Even as a country with less than 8 million people, Israel maintains roughly 4,000 startups today.
The New Jersey-sized country's venture capital per capita is 2.5 times greater than that of the U.S., and 30 times greater than Europe's, making Israel the largest startup ecosystem outside of Silicon Valley. Considering Israel's political and social climate, this is an incredible feat.
But is Israel's startup economy sustainable?
While the past 20 years have served as a fertile time for the small-business sector worldwide, we have to consider the challenges Israel currently faces, and how it can turn those obstacles into opportunities to persist as the world's global startup center.
What makes Israel the ideal place for a startup to flourish?
When Theodor Herzl dreamed of the Jewish state, his resources were limited--Israel's infrastructure was primitive--but the young generation that supported him built the country into the modernized place it is today.
"The state of Israel is kind of the ultimate startup when you think about it," says Hillel Fuld, co-founder of ZCast and an international startup adviser.
Fundamentally, Israel thrives on the entrepreneurial mindset: developing a passion, conceptualizing an idea, and then executing it successfully.
The Israeli Defense Forces (IDF) is also a powerful engine behind Israel's startup successes. The army recently established the Cyber Defense Academy in Tel Aviv, offering a six-month intensive training program in network administration, programming, communications, and other areas based on the IDF's technological needs.
Clearly, it's working: Graduates of the Cyber Defense Academy have received over $3.2 billion of combined startup funding.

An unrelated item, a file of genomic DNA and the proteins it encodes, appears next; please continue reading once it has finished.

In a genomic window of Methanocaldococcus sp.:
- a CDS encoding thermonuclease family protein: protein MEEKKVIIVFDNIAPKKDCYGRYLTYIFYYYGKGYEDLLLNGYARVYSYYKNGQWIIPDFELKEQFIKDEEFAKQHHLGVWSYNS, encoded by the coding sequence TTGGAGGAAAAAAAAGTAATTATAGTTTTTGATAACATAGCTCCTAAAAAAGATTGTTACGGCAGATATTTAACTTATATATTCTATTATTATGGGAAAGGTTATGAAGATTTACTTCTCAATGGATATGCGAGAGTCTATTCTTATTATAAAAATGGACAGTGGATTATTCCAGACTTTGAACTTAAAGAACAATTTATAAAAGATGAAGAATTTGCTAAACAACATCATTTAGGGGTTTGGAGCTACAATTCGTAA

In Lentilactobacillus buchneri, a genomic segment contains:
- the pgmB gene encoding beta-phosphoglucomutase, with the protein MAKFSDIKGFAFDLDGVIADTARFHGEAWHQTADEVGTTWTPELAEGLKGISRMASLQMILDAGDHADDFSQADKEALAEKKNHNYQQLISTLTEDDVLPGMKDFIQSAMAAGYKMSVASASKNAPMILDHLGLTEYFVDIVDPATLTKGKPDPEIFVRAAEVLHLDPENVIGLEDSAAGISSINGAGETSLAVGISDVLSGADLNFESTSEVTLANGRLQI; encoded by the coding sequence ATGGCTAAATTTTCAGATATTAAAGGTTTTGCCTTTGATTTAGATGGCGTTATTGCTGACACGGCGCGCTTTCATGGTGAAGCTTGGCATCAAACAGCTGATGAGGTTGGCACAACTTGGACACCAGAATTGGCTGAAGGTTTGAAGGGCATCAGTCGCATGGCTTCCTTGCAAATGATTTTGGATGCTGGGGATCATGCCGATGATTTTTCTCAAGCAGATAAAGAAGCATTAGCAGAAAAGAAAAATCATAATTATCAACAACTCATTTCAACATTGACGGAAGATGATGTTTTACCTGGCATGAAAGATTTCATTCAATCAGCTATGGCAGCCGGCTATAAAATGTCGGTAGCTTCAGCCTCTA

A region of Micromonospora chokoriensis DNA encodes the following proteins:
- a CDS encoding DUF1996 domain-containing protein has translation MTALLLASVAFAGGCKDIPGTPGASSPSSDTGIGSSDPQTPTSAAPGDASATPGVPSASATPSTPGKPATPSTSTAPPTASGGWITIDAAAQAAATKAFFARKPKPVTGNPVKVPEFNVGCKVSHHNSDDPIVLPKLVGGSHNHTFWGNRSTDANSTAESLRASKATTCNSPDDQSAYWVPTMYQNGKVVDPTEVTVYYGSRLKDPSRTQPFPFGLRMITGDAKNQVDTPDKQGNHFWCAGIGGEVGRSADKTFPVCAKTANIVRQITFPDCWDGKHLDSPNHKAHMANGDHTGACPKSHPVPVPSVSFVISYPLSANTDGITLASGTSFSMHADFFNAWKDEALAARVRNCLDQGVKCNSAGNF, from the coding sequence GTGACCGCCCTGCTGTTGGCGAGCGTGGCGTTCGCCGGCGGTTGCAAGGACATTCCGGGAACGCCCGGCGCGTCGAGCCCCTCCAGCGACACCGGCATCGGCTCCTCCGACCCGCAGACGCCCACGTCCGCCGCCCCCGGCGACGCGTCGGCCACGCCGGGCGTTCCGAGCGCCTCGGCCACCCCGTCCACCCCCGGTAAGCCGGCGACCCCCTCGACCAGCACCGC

Israel's immigrant-heavy population also contributes to its prominent place in the startup world. In 2014 alone, 26,500 people immigrated to Israel, and the numbers are rising.
Aside from their tenacity, a nation of immigrants is significant because a global population means a globalized country. Israel is filled with people with an eye beyond their borders who can create products that will succeed across markets.
This is crucial because Israel's small population makes it almost impossible for a product to sustain itself on the country's demographic alone.
But can the startup nation last?
One well-known issue regarding Israel's economy is the country's problematic working demographic.
Although Israel's labor participation rate is at 64 percent--a considerable increase since 2010, when it was just over half and one of the lowest in the world--the labor division of Arab-Israeli women and Ultra Orthodox Jewish men is still disparate: In 2010, only 39 percent of Ultra Orthodox men and one quarter of Arab women were employed.
These groups will make up roughly one-third of the Israeli population by 2025, and their lack of involvement in the Israeli economy could bring the startup nation to a halt.
To address this, think tanks such as the Milken Institute are trying to encourage small businesses in Arab-majority areas. Hopefully, these programs will involve the non-working populations by stimulating startup interest in their hometowns.
Still another concern is that Israel has yet to produce a tech giant. Among the 3,800 high-tech startups in Israel, only four (yes, four) reach sales of more than $1 billion a year. Israeli policymakers are therefore worried that entrepreneurs are taking too long to go public.
According to Saul Singer, co-author of Start-up Nation: The Story of Israel's Economic Miracle, it's not the huge companies that help the job market most but rather the medium-size companies that have just passed the startup phase.
Perhaps Israel should work to improve certain regulations and tax systems to make it easier for startups to break out of the small-business sector.
With Israel's entrepreneurial spirit and can-do foundation at its roots, these concerns could easily be turned into great openings for valuable business ventures.
If Israel can engage the currently less involved areas of its country into its modern, innovative culture, there is hope that this tiny country can continue as one of the world's greatest startup nations.
Makena Owens contributed to this article.